“Our facility is going to be kicking out the most premium form of the product that’s out there,” said Andy Richards, the company’s chief operating officer. “We care about the processing. We care about the ingredients. We want consumers to have the full effect that (CBD oils) can do them. We want them to feel better.”
In the field
Between 1,500 and 2,000 hemp plants can be grown on a single acre, although varying amounts of oil will be produced per plant, said Vaillancourt.
Joe Dufner estimated farmers involved in 1881 Extraction planted 25 acres of CBD-producing hemp this year.
The Dufners’ first hemp field was planted June 7. Those plants stand 5 feet tall. A second field was planted June 27 and those plants have reached 3 feet.
In order to keep the processing facility in Hillsboro running around the clock, workers will need oil extracted from 70 to 80 acres of hemp, Joe Dufner said.
The state Department of Commerce announced in July that Muller had received a $26,250 grant to develop a prototype for new harvest equipment for high-CBD hemp.
“Right now, harvesting hemp is labor intensive,” Muller said. “We’re trying to develop a method for (hemp) harvest and drying the biomass.”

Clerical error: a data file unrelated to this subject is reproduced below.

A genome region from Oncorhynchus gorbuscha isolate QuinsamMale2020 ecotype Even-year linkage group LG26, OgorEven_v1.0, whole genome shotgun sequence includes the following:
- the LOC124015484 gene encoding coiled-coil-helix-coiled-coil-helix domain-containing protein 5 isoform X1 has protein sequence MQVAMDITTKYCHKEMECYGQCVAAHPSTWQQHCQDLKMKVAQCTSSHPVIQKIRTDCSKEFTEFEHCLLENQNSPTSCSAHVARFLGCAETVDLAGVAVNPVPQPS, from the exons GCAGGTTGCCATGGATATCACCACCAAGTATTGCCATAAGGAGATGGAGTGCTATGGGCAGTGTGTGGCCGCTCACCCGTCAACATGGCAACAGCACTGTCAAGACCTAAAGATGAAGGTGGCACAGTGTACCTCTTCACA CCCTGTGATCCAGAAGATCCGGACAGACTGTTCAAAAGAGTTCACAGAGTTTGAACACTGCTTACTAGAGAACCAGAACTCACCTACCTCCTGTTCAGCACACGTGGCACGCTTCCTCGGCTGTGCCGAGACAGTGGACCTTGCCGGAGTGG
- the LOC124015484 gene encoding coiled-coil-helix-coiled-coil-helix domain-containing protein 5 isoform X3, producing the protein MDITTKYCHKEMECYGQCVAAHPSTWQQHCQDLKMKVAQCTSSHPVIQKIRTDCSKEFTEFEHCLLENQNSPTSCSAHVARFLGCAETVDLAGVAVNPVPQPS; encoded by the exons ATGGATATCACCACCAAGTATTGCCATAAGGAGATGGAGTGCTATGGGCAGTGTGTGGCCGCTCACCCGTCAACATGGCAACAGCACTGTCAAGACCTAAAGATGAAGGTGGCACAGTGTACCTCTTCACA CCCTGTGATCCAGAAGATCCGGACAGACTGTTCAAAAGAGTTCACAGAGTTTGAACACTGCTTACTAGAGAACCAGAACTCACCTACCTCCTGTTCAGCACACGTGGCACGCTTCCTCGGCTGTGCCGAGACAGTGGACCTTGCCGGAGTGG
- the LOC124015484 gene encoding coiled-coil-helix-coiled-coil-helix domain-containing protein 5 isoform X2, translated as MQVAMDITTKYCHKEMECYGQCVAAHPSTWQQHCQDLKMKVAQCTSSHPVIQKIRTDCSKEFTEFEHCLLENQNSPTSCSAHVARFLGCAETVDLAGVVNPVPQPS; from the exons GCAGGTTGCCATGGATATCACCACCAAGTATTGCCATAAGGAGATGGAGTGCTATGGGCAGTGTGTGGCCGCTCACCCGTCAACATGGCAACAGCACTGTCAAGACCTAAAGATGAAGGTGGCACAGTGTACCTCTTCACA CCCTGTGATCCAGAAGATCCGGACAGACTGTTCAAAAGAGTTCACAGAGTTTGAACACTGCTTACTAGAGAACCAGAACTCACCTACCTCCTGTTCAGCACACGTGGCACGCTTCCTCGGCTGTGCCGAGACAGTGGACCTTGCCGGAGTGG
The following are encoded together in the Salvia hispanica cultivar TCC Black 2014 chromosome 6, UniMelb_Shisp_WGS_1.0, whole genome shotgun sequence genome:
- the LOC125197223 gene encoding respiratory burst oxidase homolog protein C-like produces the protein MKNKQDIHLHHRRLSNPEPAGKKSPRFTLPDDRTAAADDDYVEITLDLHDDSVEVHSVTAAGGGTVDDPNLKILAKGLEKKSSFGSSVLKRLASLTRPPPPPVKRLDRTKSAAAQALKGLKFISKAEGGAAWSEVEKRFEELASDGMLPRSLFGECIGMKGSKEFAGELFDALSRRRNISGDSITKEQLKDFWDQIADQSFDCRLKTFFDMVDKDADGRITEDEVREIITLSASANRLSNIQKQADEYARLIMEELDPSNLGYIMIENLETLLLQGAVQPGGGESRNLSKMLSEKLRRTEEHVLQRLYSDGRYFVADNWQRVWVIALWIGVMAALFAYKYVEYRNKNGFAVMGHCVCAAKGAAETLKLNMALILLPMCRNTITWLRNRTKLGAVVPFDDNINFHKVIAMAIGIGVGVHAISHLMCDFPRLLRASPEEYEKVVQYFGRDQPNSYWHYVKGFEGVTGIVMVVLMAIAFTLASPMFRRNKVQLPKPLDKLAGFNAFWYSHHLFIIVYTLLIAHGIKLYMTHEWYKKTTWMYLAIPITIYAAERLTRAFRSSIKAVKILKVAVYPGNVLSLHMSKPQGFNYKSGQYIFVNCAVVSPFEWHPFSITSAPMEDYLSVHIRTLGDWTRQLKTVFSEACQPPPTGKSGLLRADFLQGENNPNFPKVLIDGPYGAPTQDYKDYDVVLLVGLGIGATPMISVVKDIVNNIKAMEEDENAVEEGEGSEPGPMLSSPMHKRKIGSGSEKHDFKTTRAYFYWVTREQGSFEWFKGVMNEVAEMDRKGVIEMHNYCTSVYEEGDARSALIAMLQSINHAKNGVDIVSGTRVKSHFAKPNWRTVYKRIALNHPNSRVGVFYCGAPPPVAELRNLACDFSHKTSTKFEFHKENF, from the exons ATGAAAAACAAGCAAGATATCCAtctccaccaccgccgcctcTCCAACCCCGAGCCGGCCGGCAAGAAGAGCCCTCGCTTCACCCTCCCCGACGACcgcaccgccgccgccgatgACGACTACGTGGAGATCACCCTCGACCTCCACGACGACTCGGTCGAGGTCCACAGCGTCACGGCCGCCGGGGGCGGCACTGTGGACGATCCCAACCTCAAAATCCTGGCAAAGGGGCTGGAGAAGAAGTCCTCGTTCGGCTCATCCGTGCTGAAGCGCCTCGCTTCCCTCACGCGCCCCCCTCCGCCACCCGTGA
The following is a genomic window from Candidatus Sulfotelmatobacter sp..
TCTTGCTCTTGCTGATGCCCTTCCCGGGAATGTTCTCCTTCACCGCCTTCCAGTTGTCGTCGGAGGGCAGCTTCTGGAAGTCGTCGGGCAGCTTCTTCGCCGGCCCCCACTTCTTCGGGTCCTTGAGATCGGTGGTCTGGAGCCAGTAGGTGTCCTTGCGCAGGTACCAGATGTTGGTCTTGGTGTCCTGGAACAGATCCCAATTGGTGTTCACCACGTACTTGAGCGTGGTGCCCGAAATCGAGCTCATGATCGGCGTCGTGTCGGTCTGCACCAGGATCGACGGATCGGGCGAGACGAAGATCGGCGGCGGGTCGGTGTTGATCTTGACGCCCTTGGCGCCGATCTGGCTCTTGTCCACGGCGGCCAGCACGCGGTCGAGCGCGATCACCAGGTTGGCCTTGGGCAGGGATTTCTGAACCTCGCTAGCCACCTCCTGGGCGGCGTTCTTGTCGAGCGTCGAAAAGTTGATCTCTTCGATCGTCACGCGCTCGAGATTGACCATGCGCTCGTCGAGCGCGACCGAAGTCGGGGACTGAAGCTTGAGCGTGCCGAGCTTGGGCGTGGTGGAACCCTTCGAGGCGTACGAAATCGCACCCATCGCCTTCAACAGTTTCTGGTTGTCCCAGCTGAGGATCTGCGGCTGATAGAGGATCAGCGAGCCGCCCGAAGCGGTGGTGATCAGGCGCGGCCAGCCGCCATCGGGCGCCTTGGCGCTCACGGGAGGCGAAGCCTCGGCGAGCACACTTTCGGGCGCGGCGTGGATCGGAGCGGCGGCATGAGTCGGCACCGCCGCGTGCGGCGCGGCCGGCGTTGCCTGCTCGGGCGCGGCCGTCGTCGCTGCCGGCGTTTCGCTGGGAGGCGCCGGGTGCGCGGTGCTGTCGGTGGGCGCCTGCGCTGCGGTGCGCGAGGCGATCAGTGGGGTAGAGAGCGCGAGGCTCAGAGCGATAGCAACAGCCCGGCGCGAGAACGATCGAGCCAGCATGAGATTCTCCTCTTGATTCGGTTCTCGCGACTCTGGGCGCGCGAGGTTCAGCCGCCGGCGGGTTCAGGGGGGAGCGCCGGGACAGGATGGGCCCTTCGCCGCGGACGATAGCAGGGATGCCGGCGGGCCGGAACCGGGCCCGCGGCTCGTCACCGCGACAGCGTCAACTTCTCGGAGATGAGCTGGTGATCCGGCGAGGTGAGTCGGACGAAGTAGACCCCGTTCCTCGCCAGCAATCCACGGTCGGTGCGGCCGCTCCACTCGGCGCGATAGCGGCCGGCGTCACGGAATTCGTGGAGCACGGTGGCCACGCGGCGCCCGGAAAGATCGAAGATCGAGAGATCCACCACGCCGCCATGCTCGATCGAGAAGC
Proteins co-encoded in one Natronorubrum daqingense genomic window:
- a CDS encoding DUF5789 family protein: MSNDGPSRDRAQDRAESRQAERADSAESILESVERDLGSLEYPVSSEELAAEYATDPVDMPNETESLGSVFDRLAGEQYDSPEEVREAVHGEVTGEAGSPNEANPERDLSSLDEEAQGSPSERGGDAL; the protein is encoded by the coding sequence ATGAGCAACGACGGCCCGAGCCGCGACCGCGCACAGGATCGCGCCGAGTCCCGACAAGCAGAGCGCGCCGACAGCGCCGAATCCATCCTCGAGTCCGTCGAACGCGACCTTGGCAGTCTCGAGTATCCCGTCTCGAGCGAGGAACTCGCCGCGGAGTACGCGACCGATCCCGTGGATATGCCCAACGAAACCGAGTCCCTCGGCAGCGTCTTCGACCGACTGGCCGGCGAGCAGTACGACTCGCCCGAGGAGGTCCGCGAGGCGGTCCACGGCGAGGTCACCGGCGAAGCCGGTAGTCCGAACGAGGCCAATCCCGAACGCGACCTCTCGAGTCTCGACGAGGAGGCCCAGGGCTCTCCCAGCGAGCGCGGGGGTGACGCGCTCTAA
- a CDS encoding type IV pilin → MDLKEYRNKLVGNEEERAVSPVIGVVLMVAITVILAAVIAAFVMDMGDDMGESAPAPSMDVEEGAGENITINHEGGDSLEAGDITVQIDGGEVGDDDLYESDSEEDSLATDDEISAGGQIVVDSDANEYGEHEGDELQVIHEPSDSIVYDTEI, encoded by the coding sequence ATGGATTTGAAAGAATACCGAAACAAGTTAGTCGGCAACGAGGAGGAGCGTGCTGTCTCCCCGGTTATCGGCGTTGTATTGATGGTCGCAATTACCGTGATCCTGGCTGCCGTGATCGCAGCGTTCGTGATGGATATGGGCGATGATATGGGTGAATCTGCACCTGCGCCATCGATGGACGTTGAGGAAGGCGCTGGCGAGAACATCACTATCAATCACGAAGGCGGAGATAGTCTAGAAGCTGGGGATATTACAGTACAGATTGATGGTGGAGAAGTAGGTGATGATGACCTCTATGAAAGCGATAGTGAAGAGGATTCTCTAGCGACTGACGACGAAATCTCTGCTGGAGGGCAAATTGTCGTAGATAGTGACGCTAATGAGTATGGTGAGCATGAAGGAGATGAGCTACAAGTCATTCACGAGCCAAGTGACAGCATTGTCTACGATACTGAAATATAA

Farmers interested in raising hemp for the company continue to be sought, although not every grower who expresses interest will be brought on board.
“We want to reach out to those farmers who are conscious about farming organically,” Vaillancourt said. “We won’t just bring in anyone with money. We’re taking much bigger steps than putting CBD on a bottle and making a quick buck.”
The explosion of hemp products could be impacted by consumer trends and whether the U.S. Food and Drug Administration takes a heavy-handed approach to CBD oil.
CBD hemp producers could face a backlash from other industries, such as the pharmaceutical field, Rydell said.
“There’s a lot of harm reduction than can come from CBD from eliminating joint pain to general wellness of the body,” he said. “Pharmaceutical companies may not like that.”
Joe Dufner said 1881 Extraction may be insulated from outside market forces.
The company’s extraction equipment will allow the business to diversify and produce coffee, lavender and essential oils for clients, he said.
Becca Dufner said the group plans to start hiring workers as soon as Sept. 1.
One of the company’s major pieces of equipment will arrive next week with more expected in November.
“Hopefully by then we’re up and running and in full production,” she said.
The business will ship products to other CBD manufacturers and distributors and a number of those have been lined up already, Muller said.
Becca Dufner said the company wants to focus on making its products available in North Dakota to create a “market-to-shelf” pipeline.
It’s possible some of the locally produced CBD oil could find its way onto store shelves in Hillsboro at some point, Vaillancourt said. “It would save on shipping,” he added.
Muller, who has a diverse business portfolio and has been involved in talks with city officials on a planned residential development along I-29, appears to be sold on CBD oil.
“I’ve started using it to help me sleep,” he said.